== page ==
An Army of Storytellers

Public diplomacy has long been a positive tool of the United States and its partners, yet we are still losing in the battle happening online.

At the Atlantic Council’s NATO Future Leaders Summit in Warsaw on July 7, three unique storytellers spoke about their experiences and efforts to bridge this online gap. Maxim Eristavi, a Ukrainian journalist and cofounder of Hromadske International; Matt McDonald, the head of strategy and operations at YouTube Marketing; and Omaid Sharifi the cofounder of ArtLords, conveyed one powerful message: the only way to win the battle online is to recapture the narrative.

Replace myth busting with dialogue

The United States is not winning by playing the same game as antagonistic actors. Eristavi exposed the dangers of myth busting and using counterpropaganda—citing Russia as a chief example. “We think that [Russian] propaganda is about convincing. So we just follow the propaganda narrative” instead of “creating our own agenda,” he said.

Creating a space for dialogue is key, according to Eristavi. To shift from defense to offense, the idea is to engage in dialogue with the audience, rather than fight our enemy’s agenda, he said.

With more cooperation between governments and “independent newsrooms” Eristavi offered a tangible strategy: “stop following [the existing] narrative, and […] start actually engaging [in] dialogue.”

Tell a story, don’t lecture

When it comes to addressing military and diplomatic threats, there is a clear need to take the conversation online. McDonald was intimately aware of social media’s role in the online battle against extremism.

“Targeting young people through the use of social media” is not only a problem, but one we cannot address solely by “taking down and moderating content,” said McDonald.

“Although YouTube is a leader in video, content still exists throughout the Internet…we need to have a positive message that can recapture the dialogue and provide a hopeful message for young people to help them realize that radicalization and violence is not the way to go,” he added.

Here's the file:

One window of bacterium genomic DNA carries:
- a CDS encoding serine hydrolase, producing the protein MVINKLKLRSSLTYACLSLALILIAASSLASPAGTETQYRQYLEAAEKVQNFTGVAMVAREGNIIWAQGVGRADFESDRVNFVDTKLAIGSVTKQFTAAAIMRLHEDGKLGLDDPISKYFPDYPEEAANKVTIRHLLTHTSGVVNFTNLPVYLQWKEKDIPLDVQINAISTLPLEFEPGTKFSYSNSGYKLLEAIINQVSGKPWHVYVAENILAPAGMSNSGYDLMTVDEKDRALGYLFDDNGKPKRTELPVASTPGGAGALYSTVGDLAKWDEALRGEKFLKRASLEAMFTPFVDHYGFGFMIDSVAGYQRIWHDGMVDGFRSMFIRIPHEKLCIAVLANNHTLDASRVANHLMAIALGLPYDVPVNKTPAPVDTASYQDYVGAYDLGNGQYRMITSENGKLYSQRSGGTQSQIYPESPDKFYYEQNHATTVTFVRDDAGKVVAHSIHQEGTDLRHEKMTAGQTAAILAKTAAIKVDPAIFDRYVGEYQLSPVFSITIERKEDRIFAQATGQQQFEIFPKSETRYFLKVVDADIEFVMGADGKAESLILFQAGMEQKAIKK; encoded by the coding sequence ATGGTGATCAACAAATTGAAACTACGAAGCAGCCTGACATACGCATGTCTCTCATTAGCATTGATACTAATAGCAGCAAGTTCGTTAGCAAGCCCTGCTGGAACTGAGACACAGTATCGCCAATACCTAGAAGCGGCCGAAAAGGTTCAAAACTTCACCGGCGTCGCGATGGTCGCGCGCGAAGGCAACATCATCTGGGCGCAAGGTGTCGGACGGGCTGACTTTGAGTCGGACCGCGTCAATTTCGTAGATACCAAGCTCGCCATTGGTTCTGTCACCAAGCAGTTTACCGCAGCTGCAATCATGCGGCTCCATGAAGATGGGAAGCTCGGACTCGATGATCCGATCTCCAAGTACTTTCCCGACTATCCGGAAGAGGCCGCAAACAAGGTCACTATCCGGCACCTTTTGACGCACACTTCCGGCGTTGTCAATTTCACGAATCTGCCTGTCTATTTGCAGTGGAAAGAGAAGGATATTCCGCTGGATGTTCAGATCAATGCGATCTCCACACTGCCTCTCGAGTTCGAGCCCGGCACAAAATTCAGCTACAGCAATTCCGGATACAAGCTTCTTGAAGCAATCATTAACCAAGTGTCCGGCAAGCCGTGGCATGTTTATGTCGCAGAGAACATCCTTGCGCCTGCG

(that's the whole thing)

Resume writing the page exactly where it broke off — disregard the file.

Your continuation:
Storytelling is key because of the online community’s predisposition to high volumes of information on a daily basis.

Effective storytelling is aimed at “engaging the viewer in a dialogue about the pressing question […] in an authentic and direct manner […] rather than talking at the viewers,” said McDonald—citing this video as an example:

As a tool of public diplomacy, video has huge potential online and is already being used to “facilitate meaningful dialogue and recapture it with meaningful counter narratives from expert sources,” according to McDonald.

Identify beyond the wall

While much of the so-called recapturing is taking place online, there are important battles to be won beyond the Internet’s walls. Sharifi’s efforts through ArtLords in Afghanistan is demonstrative of this narrative change and citizen engagement.

“At ArtLords, what we do is we use murals, we use images to tackle [corruption in Afghanistan]. We want to reach wider citizens, the ordinary citizens of Afghanistan who are not educated, who do not have higher literacy. So the best way to reach them is through images and murals,” said Sharifi.

Sharifi cofounded a company that manufactures this engagement—explaining it as an “innovative way to solve our own problems.”

In getting people out of their homes, and disconnecting from the web, they are able to elicit “that feeling of ownership, that feeling of getting involved [in] kids, women, police officers, elderly,” said Sharifi.

It’s about how you connect with “those people behind those big concrete, ugly walls,” allowing them to “share their concerns,” he added.

Victoria Langton is digital communications assistant at the Atlantic Council. You can follow her on Twitter @LangtonVL.

Image: From left: Allison Hart, special advisor at NATO Public Diplomacy Division, moderated a discussion with Maxim Eristavi, a Ukrainian journalist and cofounder of Hromadske International; Matt McDonald, the head of strategy and operations at YouTube Marketing; and Omaid Sharifi the cofounder of ArtLords at the Atlantic Council’s Future Leaders Summit in Warsaw on July 7. (DG ART Projects |